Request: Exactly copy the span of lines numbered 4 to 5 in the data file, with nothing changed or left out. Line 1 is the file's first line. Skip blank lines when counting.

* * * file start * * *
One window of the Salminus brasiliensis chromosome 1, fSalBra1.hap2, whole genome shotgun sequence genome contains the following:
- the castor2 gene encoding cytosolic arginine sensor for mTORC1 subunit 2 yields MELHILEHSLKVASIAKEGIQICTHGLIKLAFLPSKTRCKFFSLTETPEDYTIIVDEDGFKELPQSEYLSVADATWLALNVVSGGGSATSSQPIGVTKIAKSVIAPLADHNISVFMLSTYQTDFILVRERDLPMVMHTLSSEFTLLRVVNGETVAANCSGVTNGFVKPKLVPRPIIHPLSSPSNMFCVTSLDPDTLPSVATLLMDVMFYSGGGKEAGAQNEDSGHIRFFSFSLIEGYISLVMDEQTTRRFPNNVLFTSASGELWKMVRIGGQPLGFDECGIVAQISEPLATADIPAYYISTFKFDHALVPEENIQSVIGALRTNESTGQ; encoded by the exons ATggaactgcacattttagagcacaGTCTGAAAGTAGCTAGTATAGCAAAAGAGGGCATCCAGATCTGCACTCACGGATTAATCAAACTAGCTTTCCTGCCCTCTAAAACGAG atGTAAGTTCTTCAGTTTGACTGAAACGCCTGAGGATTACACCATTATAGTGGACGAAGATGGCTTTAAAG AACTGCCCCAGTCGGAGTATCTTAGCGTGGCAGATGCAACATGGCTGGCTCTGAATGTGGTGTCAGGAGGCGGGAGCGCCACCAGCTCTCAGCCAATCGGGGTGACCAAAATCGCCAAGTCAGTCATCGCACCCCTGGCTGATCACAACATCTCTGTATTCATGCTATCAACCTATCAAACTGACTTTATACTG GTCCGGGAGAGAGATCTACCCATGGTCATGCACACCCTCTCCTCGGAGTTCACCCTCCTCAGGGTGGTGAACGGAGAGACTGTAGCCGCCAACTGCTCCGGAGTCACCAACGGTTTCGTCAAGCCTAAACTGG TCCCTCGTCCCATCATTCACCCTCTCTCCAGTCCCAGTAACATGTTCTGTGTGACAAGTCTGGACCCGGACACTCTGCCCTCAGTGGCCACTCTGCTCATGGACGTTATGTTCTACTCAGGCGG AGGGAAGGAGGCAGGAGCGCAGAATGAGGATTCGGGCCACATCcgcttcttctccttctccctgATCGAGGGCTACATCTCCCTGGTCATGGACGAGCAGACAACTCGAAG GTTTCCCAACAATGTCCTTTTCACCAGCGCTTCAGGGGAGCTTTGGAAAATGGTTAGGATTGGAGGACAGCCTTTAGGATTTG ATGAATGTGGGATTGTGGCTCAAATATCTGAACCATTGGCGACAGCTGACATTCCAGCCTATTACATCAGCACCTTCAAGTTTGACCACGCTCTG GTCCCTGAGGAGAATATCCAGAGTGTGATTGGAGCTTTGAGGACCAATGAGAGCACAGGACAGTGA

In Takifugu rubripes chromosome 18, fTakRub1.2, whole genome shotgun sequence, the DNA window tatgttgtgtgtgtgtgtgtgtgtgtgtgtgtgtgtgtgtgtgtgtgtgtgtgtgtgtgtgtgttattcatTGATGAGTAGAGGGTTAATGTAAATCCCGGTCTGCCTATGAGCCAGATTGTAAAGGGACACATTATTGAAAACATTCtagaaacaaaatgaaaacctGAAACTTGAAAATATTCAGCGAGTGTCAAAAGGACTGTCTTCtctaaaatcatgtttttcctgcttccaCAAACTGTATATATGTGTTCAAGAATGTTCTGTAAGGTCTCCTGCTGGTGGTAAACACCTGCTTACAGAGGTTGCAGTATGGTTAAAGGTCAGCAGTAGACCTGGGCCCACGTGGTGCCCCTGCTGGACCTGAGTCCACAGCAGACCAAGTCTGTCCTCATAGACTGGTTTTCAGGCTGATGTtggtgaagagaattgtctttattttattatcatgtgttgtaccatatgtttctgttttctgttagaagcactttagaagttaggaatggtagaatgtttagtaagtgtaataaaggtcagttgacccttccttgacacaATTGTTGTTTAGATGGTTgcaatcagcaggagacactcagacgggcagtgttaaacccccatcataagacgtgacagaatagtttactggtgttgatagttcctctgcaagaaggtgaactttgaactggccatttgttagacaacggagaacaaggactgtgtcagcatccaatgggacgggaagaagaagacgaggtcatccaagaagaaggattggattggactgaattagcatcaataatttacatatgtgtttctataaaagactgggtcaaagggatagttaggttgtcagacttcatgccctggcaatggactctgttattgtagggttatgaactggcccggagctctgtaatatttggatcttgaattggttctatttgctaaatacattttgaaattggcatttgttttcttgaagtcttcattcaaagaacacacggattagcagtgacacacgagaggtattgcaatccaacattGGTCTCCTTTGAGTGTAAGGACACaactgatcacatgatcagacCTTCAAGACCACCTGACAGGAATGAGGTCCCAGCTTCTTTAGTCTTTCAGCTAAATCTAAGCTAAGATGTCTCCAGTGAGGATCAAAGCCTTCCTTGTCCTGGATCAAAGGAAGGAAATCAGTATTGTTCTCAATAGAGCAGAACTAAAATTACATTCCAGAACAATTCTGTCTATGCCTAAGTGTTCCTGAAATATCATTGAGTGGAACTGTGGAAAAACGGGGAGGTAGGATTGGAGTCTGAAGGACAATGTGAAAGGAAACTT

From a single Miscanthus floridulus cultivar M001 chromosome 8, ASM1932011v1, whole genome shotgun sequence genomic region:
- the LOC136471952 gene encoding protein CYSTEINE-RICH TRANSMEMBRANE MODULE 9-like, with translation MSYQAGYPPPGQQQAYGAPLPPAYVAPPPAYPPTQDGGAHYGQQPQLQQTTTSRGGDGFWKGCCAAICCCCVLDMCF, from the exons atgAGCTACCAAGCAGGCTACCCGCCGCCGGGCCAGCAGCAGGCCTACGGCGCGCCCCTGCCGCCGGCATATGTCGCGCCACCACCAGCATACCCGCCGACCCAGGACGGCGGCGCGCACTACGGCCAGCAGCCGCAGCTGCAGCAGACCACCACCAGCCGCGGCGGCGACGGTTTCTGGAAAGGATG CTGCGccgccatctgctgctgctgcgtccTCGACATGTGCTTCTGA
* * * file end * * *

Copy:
From a single Miscanthus floridulus cultivar M001 chromosome 8, ASM1932011v1, whole genome shotgun sequence genomic region:
- the LOC136471952 gene encoding protein CYSTEINE-RICH TRANSMEMBRANE MODULE 9-like, with translation MSYQAGYPPPGQQQAYGAPLPPAYVAPPPAYPPTQDGGAHYGQQPQLQQTTTSRGGDGFWKGCCAAICCCCVLDMCF, from the exons atgAGCTACCAAGCAGGCTACCCGCCGCCGGGCCAGCAGCAGGCCTACGGCGCGCCCCTGCCGCCGGCATATGTCGCGCCACCACCAGCATACCCGCCGACCCAGGACGGCGGCGCGCACTACGGCCAGCAGCCGCAGCTGCAGCAGACCACCACCAGCCGCGGCGGCGACGGTTTCTGGAAAGGATG CTGCGccgccatctgctgctgctgcgtccTCGACATGTGCTTCTGA